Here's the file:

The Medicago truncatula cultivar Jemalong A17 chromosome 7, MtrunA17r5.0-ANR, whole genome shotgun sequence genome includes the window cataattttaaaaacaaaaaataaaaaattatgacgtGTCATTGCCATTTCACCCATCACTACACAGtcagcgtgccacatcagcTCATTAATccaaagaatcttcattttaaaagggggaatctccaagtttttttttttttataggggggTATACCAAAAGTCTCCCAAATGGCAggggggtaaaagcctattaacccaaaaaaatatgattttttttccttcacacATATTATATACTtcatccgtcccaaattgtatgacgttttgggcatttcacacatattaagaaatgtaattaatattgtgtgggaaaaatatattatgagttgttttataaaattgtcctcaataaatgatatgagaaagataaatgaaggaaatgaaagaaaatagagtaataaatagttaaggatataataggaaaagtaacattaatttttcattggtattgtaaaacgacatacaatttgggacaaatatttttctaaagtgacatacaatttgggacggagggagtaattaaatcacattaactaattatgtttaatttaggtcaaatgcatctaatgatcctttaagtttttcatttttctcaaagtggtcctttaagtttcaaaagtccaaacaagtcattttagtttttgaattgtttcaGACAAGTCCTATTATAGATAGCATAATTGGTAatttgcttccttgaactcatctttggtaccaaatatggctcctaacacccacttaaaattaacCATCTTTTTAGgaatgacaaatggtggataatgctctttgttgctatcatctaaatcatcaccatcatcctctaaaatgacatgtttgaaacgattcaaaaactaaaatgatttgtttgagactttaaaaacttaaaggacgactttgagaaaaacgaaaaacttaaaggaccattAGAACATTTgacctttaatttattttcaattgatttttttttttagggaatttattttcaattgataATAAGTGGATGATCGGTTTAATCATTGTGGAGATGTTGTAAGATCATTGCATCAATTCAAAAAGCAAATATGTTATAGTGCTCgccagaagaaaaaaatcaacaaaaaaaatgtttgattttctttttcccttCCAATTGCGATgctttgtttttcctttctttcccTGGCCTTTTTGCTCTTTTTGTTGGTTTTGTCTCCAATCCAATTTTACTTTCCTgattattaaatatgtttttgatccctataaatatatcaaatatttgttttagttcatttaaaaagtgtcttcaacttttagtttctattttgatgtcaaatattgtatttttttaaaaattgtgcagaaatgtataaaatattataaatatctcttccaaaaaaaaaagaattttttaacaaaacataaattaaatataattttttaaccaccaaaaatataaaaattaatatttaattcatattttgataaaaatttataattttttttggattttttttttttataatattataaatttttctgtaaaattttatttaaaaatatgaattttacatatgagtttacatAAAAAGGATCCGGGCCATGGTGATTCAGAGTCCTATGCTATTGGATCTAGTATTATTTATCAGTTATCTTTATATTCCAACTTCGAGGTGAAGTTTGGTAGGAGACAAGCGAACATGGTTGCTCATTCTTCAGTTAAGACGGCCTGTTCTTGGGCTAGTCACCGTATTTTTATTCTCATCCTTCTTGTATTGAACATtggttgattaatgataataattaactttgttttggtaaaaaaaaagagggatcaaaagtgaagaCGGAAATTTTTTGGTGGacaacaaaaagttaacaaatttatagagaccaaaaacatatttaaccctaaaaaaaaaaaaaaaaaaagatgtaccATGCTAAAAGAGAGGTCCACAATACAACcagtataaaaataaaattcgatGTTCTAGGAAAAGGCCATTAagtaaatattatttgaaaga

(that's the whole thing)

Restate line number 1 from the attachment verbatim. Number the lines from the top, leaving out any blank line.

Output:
The Medicago truncatula cultivar Jemalong A17 chromosome 7, MtrunA17r5.0-ANR, whole genome shotgun sequence genome includes the window cataattttaaaaacaaaaaataaaaaattatgacgtGTCATTGCCATTTCACCCATCACTACACAGtcagcgtgccacatcagcTCATTAATccaaagaatcttcattttaaaagggggaatctccaagtttttttttttttataggggggTATACCAAAAGTCTCCCAAATGGCAggggggtaaaagcctattaacccaaaaaaatatgattttttttccttcacacATATTATATACTtcatccgtcccaaattgtatgacgttttgggcatttcacacatattaagaaatgtaattaatattgtgtgggaaaaatatattatgagttgttttataaaattgtcctcaataaatgatatgagaaagataaatgaaggaaatgaaagaaaatagagtaataaatagttaaggatataataggaaaagtaacattaatttttcattggtattgtaaaacgacatacaatttgggacaaatatttttctaaagtgacatacaatttgggacggagggagtaattaaatcacattaactaattatgtttaatttaggtcaaatgcatctaatgatcctttaagtttttcatttttctcaaagtggtcctttaagtttcaaaagtccaaacaagtcattttagtttttgaattgtttcaGACAAGTCCTATTATAGATAGCATAATTGGTAatttgcttccttgaactcatctttggtaccaaatatggctcctaacacccacttaaaattaacCATCTTTTTAGgaatgacaaatggtggataatgctctttgttgctatcatctaaatcatcaccatcatcctctaaaatgacatgtttgaaacgattcaaaaactaaaatgatttgtttgagactttaaaaacttaaaggacgactttgagaaaaacgaaaaacttaaaggaccattAGAACATTTgacctttaatttattttcaattgatttttttttttagggaatttattttcaattgataATAAGTGGATGATCGGTTTAATCATTGTGGAGATGTTGTAAGATCATTGCATCAATTCAAAAAGCAAATATGTTATAGTGCTCgccagaagaaaaaaatcaacaaaaaaaatgtttgattttctttttcccttCCAATTGCGATgctttgtttttcctttctttcccTGGCCTTTTTGCTCTTTTTGTTGGTTTTGTCTCCAATCCAATTTTACTTTCCTgattattaaatatgtttttgatccctataaatatatcaaatatttgttttagttcatttaaaaagtgtcttcaacttttagtttctattttgatgtcaaatattgtatttttttaaaaattgtgcagaaatgtataaaatattataaatatctcttccaaaaaaaaaagaattttttaacaaaacataaattaaatataattttttaaccaccaaaaatataaaaattaatatttaattcatattttgataaaaatttataattttttttggattttttttttttataatattataaatttttctgtaaaattttatttaaaaatatgaattttacatatgagtttacatAAAAAGGATCCGGGCCATGGTGATTCAGAGTCCTATGCTATTGGATCTAGTATTATTTATCAGTTATCTTTATATTCCAACTTCGAGGTGAAGTTTGGTAGGAGACAAGCGAACATGGTTGCTCATTCTTCAGTTAAGACGGCCTGTTCTTGGGCTAGTCACCGTATTTTTATTCTCATCCTTCTTGTATTGAACATtggttgattaatgataataattaactttgttttggtaaaaaaaaagagggatcaaaagtgaagaCGGAAATTTTTTGGTGGacaacaaaaagttaacaaatttatagagaccaaaaacatatttaaccctaaaaaaaaaaaaaaaaaaagatgtaccATGCTAAAAGAGAGGTCCACAATACAACcagtataaaaataaaattcgatGTTCTAGGAAAAGGCCATTAagtaaatattatttgaaaga